Arts Desk

Don’t Be Bored: Transformers, Indie Rock

A still from Jason Zimmerman's "All That Glitters"

For the past decade, Transformer gallery has exhibited emerging artists of all stripes, and a great number of those artists have been Corcoran College of Art & Design graduates. To pay tribute to the symbiotic relationship between the P Street NW gallery and the art school, the Corcoran’s Gallery 31 is hosting “Transformers,” an exhibition of works by 15 select alumni who have shown at Transformer. With that title, the show also suggests that the artists are capable of transforming how we think about art. And they may be: Reuben Breslar creates installations that flatten three-dimensional space, Cynthia Connolly critiques art marketing and presentation, and Mica Scalin—who went on to work for Showtime Networks, among others—makes videos that range from experimental and voyeuristic to pop-consumable. (John Anderson) The exhibition is on view Wednesdays, Fridays, Saturdays, and Sundays 10 a.m. to 5 p.m. and Thursdays 10 a.m. to 9 p.m. to Oct. 2 at the Corcoran Gallery of Art’s Gallery 31, 500 17th St. NW. (Enter from New York Avenue NW.) Free.

INDIE MUSIC

There's an impressively high number of indie-rock and pop shows happening tonight, and it may present some conflicts for local fans. Check out our sked after the jump.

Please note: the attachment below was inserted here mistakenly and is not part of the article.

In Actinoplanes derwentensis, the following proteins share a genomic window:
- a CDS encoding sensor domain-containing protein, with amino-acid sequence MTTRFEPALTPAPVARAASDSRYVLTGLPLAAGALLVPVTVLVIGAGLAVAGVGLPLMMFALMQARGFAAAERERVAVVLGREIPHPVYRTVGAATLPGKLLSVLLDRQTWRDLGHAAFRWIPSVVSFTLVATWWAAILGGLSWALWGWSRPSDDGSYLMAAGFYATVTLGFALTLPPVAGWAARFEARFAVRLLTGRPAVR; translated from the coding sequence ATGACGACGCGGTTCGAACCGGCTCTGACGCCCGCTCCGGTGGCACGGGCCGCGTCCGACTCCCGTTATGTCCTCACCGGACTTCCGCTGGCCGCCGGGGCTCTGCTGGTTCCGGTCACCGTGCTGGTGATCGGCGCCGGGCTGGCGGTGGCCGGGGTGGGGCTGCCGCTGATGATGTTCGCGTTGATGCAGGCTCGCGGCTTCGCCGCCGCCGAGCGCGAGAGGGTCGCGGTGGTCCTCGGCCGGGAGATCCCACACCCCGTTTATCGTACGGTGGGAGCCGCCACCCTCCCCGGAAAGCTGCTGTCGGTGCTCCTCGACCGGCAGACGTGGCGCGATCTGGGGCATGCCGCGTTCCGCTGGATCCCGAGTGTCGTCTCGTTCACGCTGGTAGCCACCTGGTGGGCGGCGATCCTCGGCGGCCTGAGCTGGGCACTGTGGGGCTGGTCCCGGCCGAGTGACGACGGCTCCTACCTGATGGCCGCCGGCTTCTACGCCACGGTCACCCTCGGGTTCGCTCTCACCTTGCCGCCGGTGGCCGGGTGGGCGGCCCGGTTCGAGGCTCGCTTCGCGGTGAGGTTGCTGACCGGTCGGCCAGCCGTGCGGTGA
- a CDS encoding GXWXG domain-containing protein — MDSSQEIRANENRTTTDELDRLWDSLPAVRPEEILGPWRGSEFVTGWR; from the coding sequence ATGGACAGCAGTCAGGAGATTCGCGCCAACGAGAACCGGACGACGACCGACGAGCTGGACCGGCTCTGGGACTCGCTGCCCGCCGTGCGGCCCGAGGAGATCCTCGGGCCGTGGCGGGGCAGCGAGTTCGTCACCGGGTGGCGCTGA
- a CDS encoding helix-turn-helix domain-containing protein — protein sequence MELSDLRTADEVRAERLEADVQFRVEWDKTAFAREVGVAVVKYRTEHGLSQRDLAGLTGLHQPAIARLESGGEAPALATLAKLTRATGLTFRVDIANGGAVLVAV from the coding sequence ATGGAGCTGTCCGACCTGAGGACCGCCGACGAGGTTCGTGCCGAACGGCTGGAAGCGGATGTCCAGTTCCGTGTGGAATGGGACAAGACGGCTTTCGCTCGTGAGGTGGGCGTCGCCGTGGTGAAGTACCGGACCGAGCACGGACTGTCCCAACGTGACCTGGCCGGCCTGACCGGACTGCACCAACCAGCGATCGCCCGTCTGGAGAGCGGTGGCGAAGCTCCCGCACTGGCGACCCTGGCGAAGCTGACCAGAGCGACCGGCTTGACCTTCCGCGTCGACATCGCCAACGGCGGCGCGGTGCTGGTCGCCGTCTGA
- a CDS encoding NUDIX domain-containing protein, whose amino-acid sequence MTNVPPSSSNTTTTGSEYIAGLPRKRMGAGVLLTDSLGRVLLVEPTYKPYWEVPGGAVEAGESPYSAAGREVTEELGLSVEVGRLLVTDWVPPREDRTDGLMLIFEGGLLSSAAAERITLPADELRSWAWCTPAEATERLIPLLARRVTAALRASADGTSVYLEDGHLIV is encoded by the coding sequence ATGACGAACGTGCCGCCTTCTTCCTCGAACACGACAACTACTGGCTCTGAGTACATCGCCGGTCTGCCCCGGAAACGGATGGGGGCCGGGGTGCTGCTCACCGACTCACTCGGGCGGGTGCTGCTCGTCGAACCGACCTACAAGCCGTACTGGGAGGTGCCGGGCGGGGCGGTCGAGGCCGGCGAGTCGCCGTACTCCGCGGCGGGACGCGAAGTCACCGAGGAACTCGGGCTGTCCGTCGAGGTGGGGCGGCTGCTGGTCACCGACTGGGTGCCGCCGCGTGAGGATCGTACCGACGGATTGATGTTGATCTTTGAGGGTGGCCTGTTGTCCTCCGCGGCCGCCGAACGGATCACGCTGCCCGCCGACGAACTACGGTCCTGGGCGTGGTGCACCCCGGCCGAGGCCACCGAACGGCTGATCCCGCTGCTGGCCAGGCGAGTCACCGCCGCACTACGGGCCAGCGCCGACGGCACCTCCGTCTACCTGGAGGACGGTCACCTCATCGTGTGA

Active Child, Com Truise, and Young Athletes League at Black Cat Backstage. Doors 8 p.m. $12.

J. Mascis at Millennium Stage. 6 p.m., free.

Eternal Summers, Reading Rainbow at Red Palace. 8 p.m. doors, $10.

Twin Shadow and Diamond Rings at Rock & Roll Hotel. 8 p.m., $15.

Weekend and Talk Normal at DC9. 8:30 p.m. doors, $10.

The Sweater Set Sideshow at Sixth & I Historic Synagogue. 8 p.m., $12.

Erasure and Frankmusik at 9:30 Club. 7 p.m. doors, $45.

BOOKS

Washington Post reporter Dana Priest discusses Top Secret America, her book about the country's security agencies, at Politics & Prose. 7 p.m., free.

Author Joe Allen is at Busboys & Poets' 14th Street location to talk about People Wasn't Made to Burn, his history of the campaign to free James Hickman, who shot and killed the landlord he believed murdered his family in 1947 Chicago. 6:30 p.m., free.

Brian Behnken reads from his book Fighting Their Own Battles: Mexican Americans, African Americans, and the Struggle for Civil Rights in Texas. 6 p.m. at the National Portrait Gallery bookstore. Free.

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